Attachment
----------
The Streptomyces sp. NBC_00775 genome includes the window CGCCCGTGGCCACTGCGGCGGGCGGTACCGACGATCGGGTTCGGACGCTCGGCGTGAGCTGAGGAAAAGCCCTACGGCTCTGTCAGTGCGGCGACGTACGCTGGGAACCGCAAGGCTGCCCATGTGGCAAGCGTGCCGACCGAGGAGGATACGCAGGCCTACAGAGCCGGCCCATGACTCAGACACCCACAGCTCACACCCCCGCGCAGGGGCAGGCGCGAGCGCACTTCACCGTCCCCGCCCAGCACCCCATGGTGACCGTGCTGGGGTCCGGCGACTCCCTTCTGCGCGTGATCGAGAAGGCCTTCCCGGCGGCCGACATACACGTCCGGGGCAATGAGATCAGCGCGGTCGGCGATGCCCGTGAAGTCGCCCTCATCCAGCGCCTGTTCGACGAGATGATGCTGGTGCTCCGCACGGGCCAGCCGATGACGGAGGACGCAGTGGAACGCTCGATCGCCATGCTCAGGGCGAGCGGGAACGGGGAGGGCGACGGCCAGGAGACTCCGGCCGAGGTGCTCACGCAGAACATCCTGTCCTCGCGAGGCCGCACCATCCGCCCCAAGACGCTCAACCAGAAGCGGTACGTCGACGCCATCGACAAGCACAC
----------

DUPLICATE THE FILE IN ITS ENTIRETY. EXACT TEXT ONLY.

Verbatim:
The Streptomyces sp. NBC_00775 genome includes the window CGCCCGTGGCCACTGCGGCGGGCGGTACCGACGATCGGGTTCGGACGCTCGGCGTGAGCTGAGGAAAAGCCCTACGGCTCTGTCAGTGCGGCGACGTACGCTGGGAACCGCAAGGCTGCCCATGTGGCAAGCGTGCCGACCGAGGAGGATACGCAGGCCTACAGAGCCGGCCCATGACTCAGACACCCACAGCTCACACCCCCGCGCAGGGGCAGGCGCGAGCGCACTTCACCGTCCCCGCCCAGCACCCCATGGTGACCGTGCTGGGGTCCGGCGACTCCCTTCTGCGCGTGATCGAGAAGGCCTTCCCGGCGGCCGACATACACGTCCGGGGCAATGAGATCAGCGCGGTCGGCGATGCCCGTGAAGTCGCCCTCATCCAGCGCCTGTTCGACGAGATGATGCTGGTGCTCCGCACGGGCCAGCCGATGACGGAGGACGCAGTGGAACGCTCGATCGCCATGCTCAGGGCGAGCGGGAACGGGGAGGGCGACGGCCAGGAGACTCCGGCCGAGGTGCTCACGCAGAACATCCTGTCCTCGCGAGGCCGCACCATCCGCCCCAAGACGCTCAACCAGAAGCGGTACGTCGACGCCATCGACAAGCACAC